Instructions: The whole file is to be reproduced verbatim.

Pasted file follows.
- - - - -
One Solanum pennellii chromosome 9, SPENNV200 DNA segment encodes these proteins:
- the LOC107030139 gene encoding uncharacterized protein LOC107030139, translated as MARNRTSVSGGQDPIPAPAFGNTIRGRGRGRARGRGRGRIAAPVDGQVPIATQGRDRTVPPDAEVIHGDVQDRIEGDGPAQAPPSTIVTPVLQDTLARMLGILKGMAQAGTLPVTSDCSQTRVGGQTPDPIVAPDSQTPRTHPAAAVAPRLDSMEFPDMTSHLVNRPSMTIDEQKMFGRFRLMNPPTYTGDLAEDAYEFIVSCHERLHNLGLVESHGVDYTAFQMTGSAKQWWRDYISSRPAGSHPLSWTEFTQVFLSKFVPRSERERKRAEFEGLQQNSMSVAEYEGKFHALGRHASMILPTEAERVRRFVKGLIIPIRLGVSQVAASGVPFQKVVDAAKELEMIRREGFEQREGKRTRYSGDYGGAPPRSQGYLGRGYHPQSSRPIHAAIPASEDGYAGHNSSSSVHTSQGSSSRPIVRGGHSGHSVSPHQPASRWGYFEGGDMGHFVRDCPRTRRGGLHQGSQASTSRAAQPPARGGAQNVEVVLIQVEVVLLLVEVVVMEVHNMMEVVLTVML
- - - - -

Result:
One Solanum pennellii chromosome 9, SPENNV200 DNA segment encodes these proteins:
- the LOC107030139 gene encoding uncharacterized protein LOC107030139, translated as MARNRTSVSGGQDPIPAPAFGNTIRGRGRGRARGRGRGRIAAPVDGQVPIATQGRDRTVPPDAEVIHGDVQDRIEGDGPAQAPPSTIVTPVLQDTLARMLGILKGMAQAGTLPVTSDCSQTRVGGQTPDPIVAPDSQTPRTHPAAAVAPRLDSMEFPDMTSHLVNRPSMTIDEQKMFGRFRLMNPPTYTGDLAEDAYEFIVSCHERLHNLGLVESHGVDYTAFQMTGSAKQWWRDYISSRPAGSHPLSWTEFTQVFLSKFVPRSERERKRAEFEGLQQNSMSVAEYEGKFHALGRHASMILPTEAERVRRFVKGLIIPIRLGVSQVAASGVPFQKVVDAAKELEMIRREGFEQREGKRTRYSGDYGGAPPRSQGYLGRGYHPQSSRPIHAAIPASEDGYAGHNSSSSVHTSQGSSSRPIVRGGHSGHSVSPHQPASRWGYFEGGDMGHFVRDCPRTRRGGLHQGSQASTSRAAQPPARGGAQNVEVVLIQVEVVLLLVEVVVMEVHNMMEVVLTVML